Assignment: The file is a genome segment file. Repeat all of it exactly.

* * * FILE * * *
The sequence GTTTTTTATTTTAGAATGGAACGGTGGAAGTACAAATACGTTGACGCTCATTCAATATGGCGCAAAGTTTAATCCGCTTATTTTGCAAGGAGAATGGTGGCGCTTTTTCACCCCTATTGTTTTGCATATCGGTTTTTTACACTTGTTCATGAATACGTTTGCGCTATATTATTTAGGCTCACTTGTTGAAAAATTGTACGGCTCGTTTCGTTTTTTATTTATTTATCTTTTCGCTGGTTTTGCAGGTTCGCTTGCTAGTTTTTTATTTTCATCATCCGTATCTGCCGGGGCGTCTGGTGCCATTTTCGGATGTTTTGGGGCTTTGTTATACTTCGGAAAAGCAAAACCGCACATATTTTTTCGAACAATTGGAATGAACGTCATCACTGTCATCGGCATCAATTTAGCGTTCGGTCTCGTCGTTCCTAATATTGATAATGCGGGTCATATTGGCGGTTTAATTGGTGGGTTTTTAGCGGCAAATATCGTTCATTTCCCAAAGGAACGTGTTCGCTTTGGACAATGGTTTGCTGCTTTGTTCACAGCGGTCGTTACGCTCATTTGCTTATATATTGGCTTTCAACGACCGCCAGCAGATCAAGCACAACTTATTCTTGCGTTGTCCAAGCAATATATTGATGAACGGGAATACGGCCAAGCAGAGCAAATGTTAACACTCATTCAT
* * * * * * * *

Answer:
The sequence GTTTTTTATTTTAGAATGGAACGGTGGAAGTACAAATACGTTGACGCTCATTCAATATGGCGCAAAGTTTAATCCGCTTATTTTGCAAGGAGAATGGTGGCGCTTTTTCACCCCTATTGTTTTGCATATCGGTTTTTTACACTTGTTCATGAATACGTTTGCGCTATATTATTTAGGCTCACTTGTTGAAAAATTGTACGGCTCGTTTCGTTTTTTATTTATTTATCTTTTCGCTGGTTTTGCAGGTTCGCTTGCTAGTTTTTTATTTTCATCATCCGTATCTGCCGGGGCGTCTGGTGCCATTTTCGGATGTTTTGGGGCTTTGTTATACTTCGGAAAAGCAAAACCGCACATATTTTTTCGAACAATTGGAATGAACGTCATCACTGTCATCGGCATCAATTTAGCGTTCGGTCTCGTCGTTCCTAATATTGATAATGCGGGTCATATTGGCGGTTTAATTGGTGGGTTTTTAGCGGCAAATATCGTTCATTTCCCAAAGGAACGTGTTCGCTTTGGACAATGGTTTGCTGCTTTGTTCACAGCGGTCGTTACGCTCATTTGCTTATATATTGGCTTTCAACGACCGCCAGCAGATCAAGCACAACTTATTCTTGCGTTGTCCAAGCAATATATTGATGAACGGGAATACGGCCAAGCAGAGCAAATGTTAACACTCATTCAT